Farm Bill Process Hitting High Gear;
House and Senate AgCommittees Have Busy Week

Friday,April 27, 2007                                 By Shawn Wade

      Any allusions that the farmbill process hadn't shifted into a higher gear were quickly swept away by thisweek's hearing schedules for the House and Senate Agriculture Committees shouldeliminate any remaining doubt.

      During the week the SenateAgriculture Committee completed the last two in a series of three hearings heldunder the theme "Economic Challenges and Opportunities Facing AmericanAgricultural Producers Today." The House Agriculture Committee was equally asbusy holding a pair of Subcommittee hearings this week as well.

      During the week, the cottonindustry was represented on witness panels before both the House and Senate. Interms of providing industry-wide testimony however, only National CottonCouncil Chairman John Pucheu's testimony to the Senate panel could be labeledas an industry statement.

      The House Ag Committee'sGeneral Farm Commodities and Risk Management Subcommittee hearing on April 25included participation from Joseph Nicosia, Second Vice President of theAmerican Cotton Shippers' Association. Nicosia's testimony presented a set ofACSA farm policy recommendations to the panel that primarily address marketingloan performance issues following the elimination of the Step 2 program.

      As a whole the cottonindustry, through the National Cotton Council policy development process, isworking to develop a unified position on all of the issues addressed in theACSA testimony. ACSA's testimony does not currently reflect the views of eitherthe American Cotton Producers (ACP) or the NCC.

      In regard to possible changesor enhancements to the cotton loan program, ACP representatives continue towork on a set of policy recommendations that can be forwarded to the NCC's FarmProgram and Economic Policy Development Committee for consideration. From therea unified recommendation would be developed and submitted to the NCC Board ofDirectors for approval.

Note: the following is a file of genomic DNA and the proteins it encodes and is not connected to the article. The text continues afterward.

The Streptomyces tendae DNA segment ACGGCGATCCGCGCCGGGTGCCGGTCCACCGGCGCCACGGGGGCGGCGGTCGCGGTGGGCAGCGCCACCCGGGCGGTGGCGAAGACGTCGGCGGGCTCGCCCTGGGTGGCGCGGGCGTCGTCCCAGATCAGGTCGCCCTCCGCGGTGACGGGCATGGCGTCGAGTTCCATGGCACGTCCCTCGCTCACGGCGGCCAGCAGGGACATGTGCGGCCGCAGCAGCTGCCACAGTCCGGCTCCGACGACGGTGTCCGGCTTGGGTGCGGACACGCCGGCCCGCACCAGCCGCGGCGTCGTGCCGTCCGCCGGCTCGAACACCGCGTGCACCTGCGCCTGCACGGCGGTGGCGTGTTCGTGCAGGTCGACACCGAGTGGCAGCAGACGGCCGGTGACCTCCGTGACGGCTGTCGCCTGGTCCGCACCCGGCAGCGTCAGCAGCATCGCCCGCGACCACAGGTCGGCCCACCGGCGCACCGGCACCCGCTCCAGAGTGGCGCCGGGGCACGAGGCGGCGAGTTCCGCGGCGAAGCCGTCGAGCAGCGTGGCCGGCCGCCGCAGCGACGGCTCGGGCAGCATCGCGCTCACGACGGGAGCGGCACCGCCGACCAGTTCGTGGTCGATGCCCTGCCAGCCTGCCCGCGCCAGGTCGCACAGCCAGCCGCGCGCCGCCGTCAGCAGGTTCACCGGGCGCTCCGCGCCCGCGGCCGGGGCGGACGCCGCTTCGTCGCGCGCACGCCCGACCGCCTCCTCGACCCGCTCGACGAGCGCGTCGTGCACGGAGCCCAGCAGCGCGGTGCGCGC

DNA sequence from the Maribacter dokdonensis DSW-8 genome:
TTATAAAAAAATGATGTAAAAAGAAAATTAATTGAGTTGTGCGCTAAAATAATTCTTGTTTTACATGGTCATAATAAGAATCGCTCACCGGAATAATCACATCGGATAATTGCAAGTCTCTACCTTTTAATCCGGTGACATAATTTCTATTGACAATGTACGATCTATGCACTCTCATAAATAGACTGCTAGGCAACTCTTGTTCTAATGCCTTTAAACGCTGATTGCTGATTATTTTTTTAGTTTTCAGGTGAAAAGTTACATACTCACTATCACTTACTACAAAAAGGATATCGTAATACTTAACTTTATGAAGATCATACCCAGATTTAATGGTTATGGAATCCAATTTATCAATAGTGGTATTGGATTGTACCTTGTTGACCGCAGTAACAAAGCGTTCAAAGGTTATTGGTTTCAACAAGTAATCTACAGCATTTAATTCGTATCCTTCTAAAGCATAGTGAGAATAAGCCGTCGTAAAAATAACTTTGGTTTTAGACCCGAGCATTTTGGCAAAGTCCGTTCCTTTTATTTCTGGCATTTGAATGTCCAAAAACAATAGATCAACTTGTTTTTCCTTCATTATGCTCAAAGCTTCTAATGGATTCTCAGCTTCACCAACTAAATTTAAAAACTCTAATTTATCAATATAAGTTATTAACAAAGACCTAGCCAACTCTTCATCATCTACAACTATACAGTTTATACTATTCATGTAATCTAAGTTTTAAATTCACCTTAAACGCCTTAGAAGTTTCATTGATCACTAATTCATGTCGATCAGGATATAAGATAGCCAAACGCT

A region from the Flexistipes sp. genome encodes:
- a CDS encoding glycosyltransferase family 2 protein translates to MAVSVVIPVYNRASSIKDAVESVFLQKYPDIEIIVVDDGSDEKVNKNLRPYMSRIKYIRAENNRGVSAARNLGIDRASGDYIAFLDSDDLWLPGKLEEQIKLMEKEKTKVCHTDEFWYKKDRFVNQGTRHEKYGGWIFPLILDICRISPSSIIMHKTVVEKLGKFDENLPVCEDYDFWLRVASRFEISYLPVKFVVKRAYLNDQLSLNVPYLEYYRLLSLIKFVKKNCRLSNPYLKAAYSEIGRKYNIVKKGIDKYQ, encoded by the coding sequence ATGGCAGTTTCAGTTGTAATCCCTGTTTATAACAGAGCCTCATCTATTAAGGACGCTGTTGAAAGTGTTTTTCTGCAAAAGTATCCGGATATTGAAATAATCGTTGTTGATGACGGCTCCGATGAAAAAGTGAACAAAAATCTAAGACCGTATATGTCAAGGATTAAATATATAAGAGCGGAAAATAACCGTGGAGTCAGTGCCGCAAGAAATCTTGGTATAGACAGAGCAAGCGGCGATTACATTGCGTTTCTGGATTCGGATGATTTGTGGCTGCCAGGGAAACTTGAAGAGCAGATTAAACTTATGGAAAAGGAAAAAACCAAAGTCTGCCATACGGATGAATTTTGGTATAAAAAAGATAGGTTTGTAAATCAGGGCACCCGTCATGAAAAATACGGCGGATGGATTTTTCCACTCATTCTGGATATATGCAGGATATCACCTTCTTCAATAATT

The industry has alreadyestablished a number of key policy stances which Pucheu, a cotton producer fromTranquility, California, communicated to the Senate Agriculture Committee.Pucheu presented similar testimony to the House Ag Committee's General FarmCommodities and Risk Management Subcommittee at a hearing held March 28, 2007.

      Top cotton industryrecommendations presented by Pucheu to both the House and Senate panelsincluded:

  Patterning the2007 Farm Bill after the highly successful 2002 Farm Bill, includingcontinuation of the Direct and Counter-cyclical Payment Programs and theMarketing Loan Program;

  Oppose anyeffort to further reduce payment limitation levels or impose more restrictiveproducer eligibility rules;

  Maintainplanting flexibility; and,

  Encourageconsideration of legislative adjustments to the cotton marketing loan program,in consultation with the cotton industry, to restore the effectiveness of theprogram;

      During his testimony beforethe House's General Farm Commodities Subcommittee ACSA's Nicosia, who is CEO ofAllenberg Cotton Company in Memphis, TN, boiled the merchant segment'srecommendations down to several key points, several of which he pointed outwere still the subject of ongoing discussions within the cotton industry. ACSA'srecommendations included:

  Maintainingthe marketing loan and the use of generic certificates to facilitate movingcotton from the loan;

  Oppose effortsto establish more restrictive payment limitation or means testing regulations;

  Retain currentcotton loan program provisions including establishment of base quality as aColor 41 Leaf 4 Staple 34, use of generic certificates, and forgiveness of allor part of applicable storage and interest charges when the Adjusted WorldPrice (AWP) is below the loan redemption amount;

  Modify currentcotton loan program provisions through determination price support loan rate ona percentage of a five-year Olympic average price, modification of the loanpremium and discount discovery mechanism, allowing holders of CCC-605Designation of Agent forms to ship cotton prior to loan redemption, allowproducers that forego loan to fix LDP payment amount in any week within tenmonths of module formation, elimination of location differentials and changingloan terms to FOB Car/Truck.

      In his testimony Nicosianoted that several industry segments, including producers, do not agree withmany of the specific recommendations put forward by ACSA.

      Plains Cotton Growers andproducer leaders from across the country continue to work through regionalproducer organizations and the ACP to resolve those differences.

      The goal, as always, is toprovide a unified industry message on these extremely important issues.

 

HPWD Issues 2007 Depth To Water Survey
Results; Maps Available At: www.hpwd.com

      Annual depth-to-water levelmeasurements made in early 2007 by the High Plains Underground WaterConservation District No. 1 show an average decrease of -1.01 feet in thegroundwater levels of the Ogallala aquifer during 2006 within the district's6.8 million acre service area. As a comparison, the 2006 depth-to-water levelmeasurements had indicated an average decrease of -0.54 of a foot during 2005.